As with the Peace Fountain, the Peterborough Fountain is, along with the region’s world-famous lift-lock system, a community icon. Built in 1967 for the Canadian Centenary, the octagonal floating structure for the fountain was made of concrete by the Trent Canal Authority, which has a great deal of experience creating concrete barges and other floating concrete structures for the inland waterway system that runs between two of the five Great Lakes.

The Peterborough Fountain offers another example of a fountain that has become one of its host city’s primary icons. The water jet rises to 250 feet above its host lake’s level – a feat that takes an awesome amount of technology, sheer pumping power and a large dose of applied engineering skill.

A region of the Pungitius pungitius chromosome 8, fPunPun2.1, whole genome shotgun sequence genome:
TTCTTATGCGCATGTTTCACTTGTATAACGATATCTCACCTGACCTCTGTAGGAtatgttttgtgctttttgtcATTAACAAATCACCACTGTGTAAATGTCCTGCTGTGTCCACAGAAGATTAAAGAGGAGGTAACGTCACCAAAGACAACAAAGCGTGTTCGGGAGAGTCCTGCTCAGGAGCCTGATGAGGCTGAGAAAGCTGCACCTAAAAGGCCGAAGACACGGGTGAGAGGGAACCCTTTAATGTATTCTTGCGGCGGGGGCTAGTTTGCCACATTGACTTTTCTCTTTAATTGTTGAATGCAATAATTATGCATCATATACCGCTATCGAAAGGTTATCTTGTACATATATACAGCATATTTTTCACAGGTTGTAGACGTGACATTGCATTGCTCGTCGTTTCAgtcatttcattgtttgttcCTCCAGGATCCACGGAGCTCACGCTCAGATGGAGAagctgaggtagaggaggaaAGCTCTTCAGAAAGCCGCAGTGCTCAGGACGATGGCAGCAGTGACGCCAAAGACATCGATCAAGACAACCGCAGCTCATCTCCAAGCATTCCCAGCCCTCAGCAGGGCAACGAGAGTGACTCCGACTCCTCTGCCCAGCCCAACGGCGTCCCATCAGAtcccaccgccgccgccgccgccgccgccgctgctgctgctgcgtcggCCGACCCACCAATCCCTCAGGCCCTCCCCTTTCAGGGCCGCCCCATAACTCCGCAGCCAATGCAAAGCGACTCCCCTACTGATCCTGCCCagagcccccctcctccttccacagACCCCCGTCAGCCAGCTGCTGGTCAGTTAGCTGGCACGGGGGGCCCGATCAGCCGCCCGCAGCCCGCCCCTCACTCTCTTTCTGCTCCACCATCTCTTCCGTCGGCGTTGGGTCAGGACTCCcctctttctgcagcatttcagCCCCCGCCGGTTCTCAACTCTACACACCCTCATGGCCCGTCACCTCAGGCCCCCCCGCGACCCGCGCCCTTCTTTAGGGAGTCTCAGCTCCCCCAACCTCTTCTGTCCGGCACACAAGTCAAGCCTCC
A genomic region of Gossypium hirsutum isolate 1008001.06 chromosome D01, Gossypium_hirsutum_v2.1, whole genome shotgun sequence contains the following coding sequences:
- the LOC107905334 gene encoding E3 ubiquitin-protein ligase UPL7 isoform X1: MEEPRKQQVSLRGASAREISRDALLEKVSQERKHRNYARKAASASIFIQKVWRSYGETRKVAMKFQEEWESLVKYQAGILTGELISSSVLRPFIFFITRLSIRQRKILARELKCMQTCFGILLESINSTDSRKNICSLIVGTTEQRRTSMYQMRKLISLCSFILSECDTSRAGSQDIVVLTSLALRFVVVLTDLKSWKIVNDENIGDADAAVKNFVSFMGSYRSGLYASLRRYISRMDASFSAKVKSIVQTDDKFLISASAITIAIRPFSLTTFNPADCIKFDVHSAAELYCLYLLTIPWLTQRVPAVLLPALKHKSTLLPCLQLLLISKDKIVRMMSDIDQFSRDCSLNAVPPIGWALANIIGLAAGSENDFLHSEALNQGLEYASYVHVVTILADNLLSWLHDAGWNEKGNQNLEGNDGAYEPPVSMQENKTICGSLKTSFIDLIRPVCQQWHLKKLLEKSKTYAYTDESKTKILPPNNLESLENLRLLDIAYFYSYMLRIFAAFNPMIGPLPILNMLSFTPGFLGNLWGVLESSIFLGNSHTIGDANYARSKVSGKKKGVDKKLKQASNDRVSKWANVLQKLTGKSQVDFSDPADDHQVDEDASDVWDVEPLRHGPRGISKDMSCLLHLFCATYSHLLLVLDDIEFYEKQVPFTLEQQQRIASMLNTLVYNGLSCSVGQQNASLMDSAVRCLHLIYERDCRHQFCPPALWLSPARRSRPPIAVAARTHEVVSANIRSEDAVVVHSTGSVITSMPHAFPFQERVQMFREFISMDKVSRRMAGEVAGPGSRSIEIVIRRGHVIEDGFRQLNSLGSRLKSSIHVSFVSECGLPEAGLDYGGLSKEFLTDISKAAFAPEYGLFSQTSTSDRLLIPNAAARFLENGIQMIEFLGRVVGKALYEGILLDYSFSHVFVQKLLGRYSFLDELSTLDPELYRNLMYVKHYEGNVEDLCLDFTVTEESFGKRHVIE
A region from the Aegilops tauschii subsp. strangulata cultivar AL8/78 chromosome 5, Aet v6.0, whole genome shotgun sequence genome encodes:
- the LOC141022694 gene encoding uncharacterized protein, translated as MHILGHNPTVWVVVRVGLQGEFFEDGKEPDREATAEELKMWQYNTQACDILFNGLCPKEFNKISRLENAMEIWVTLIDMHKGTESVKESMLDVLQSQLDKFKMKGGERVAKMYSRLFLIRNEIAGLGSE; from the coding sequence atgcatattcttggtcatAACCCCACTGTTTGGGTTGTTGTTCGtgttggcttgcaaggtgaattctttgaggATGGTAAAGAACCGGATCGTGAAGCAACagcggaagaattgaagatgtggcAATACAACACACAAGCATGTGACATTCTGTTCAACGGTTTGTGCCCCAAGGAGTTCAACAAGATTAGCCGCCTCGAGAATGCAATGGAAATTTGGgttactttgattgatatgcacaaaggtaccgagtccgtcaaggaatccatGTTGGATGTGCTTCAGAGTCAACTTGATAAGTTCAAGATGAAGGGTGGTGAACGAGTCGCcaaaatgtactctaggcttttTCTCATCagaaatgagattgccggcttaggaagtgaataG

This structure is a steel-reinforced, barge-like vessel, honeycombed with large styrene-filled drums for buoyancy. It was made with vertical openings within which the large submersible pumps, screens and jets are suspended. The high center jet and pump are hung on a gyroscopic gimbal: When the floating structure tips and bobs in boat-generated waves, the jet always stays vertical.

Located in a distinctly northern climate, the Peterborough Fountain platform freezes solidly in place in the wintertime, which is why it needed this specific type of structure. It’s also in navigable waters, which means that during the warm months, pleasure craft and houseboats move all around it. Canoes or kayaks come close as well, sometimes with drenching results: Depending on the wind direction (which can suddenly shift), paddlers will either be hit by a drenching spray – or by a heavy deluge that can swamp a small boat in a matter of seconds.

The fountain’s central jet operates off a submersible, 180-horsepower, multi-staged turbine pump (13 feet long) mounted directly beneath a 12-foot long conical nozzle with a three-inch, case-hardened-steel orifice at the top. The additional outer arching sprays reach as high as 60 feet and are run off individual 20-horsepower pumps suspended beneath each jet.